We are far from undervaluing the extraordinary talents and industry displayed by many of their individual members, but we cannot help thinking that the business of legislation is usually conducted with a degree of carelessness extremely criminal. Many bills of great general or local importance never receive any attention at all; and when they do, what is called the principle of the bill is commonly the only part of it which members deign to discuss, leaving any blunder in the detail or unconstitutional clause which it contains to be discovered out of doors, or afterwards detected when produced in courts of law. The fact mentioned by Lord Stanhope, in the House of Lords, on the 6th of April, 1814, that by a particular statute the punishment of fourteen years transportation was to be inflicted for a particular offence, and that upon conviction one half thereof should go to the informer and the other to the king,' is a strong illustration of it. The act has not come within our own observation; but if true, every one is aware how the circumstance must have happened. The original punishment was probably a fine, for which, in the last stage of the bill, some member suddenly substituted transportation, without he or any one else examining the bill to discover what subsequent alterations the previous one had rendered necessary. In the same way, the bill for facilitating dispatch of business on the Equity side of the Court of Exchequer passed in silence through both houses as a mere regulating act, though, considering what it was, and the precedent it may afford for future alterations in the courts of King's Bench and Common Pleas, it certainly deserved as much consideration as the bill for appointing a Vice Chancellor, which created so much discussion.* The 53 Geo. III. c. 160. respecting Unitarians, crept through in the same manner. We by no means wish to bring the principle of the bill into question, but may without giving offence be permitted to observe, that it is extremely singular and inconsistent, that the Test Act should remain unrepealed, and the claims of the Roman Catholics produce almost every year so keen debates in parliament without being granted, and yet that this act, which is perhaps more dangerous to various institutions in Church and State than both of them put together, should have passed through the two Houses of Parliament apparently unnoticed or disregarded, the Archbishop of Canterbury and Bishop of Chester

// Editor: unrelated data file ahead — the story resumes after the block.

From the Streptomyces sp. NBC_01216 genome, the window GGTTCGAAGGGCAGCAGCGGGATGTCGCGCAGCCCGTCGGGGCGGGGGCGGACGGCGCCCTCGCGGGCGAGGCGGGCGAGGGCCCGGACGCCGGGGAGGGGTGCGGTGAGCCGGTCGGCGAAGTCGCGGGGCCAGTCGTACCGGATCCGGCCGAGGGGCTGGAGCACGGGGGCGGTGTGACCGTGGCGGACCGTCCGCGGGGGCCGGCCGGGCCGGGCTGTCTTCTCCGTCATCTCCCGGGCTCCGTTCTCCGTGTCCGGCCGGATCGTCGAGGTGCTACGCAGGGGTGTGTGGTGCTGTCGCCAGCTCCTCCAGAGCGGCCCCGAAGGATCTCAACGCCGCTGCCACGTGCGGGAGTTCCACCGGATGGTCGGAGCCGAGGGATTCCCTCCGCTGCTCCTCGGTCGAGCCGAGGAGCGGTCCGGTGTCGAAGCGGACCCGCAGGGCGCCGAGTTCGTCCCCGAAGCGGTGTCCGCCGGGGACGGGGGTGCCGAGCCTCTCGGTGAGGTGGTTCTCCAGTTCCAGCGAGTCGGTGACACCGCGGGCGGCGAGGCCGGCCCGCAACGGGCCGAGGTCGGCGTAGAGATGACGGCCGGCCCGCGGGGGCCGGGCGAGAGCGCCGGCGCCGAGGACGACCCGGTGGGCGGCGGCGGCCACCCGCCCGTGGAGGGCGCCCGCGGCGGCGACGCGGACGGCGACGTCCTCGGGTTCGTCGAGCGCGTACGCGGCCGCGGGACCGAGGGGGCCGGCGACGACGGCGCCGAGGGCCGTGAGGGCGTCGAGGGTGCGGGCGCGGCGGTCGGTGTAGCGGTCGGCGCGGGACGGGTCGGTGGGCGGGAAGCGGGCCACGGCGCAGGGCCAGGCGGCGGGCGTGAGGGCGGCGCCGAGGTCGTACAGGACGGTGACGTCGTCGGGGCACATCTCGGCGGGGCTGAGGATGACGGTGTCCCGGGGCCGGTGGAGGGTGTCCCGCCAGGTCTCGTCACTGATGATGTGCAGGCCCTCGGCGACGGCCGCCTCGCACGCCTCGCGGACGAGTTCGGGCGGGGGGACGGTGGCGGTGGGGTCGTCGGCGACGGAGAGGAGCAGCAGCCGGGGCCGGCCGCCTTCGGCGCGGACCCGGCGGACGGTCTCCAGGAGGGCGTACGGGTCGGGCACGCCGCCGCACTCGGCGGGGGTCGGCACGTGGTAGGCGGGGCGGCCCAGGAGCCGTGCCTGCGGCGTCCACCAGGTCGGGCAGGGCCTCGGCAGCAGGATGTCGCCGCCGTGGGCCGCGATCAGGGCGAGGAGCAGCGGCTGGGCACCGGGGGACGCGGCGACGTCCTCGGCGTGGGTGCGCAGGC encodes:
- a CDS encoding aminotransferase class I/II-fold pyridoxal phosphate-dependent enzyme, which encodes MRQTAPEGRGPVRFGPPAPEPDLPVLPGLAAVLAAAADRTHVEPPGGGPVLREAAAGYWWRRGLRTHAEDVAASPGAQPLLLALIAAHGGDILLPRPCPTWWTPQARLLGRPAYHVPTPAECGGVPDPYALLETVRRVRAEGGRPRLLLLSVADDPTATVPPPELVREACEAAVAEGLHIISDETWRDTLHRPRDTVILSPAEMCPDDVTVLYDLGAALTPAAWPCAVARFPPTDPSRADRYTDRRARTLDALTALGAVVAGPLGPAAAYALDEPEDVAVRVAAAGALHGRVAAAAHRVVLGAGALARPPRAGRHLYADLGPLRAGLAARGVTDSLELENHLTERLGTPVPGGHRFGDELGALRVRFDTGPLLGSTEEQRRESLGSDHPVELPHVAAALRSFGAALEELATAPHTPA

Since writing the above this has actually taken place, and a bill has been introduced into the House of Commons to regulate the courts of King's Bench and Common Pleas, which, if we understand one of its provisions as it affects motions for new trials, would produce one of the most important changes in these courts which they have undergone since their institution. We are glad to find that it will not be pressed till next session, and by that means receive a degree of consideration which every important proposed change in the law ought to meet with.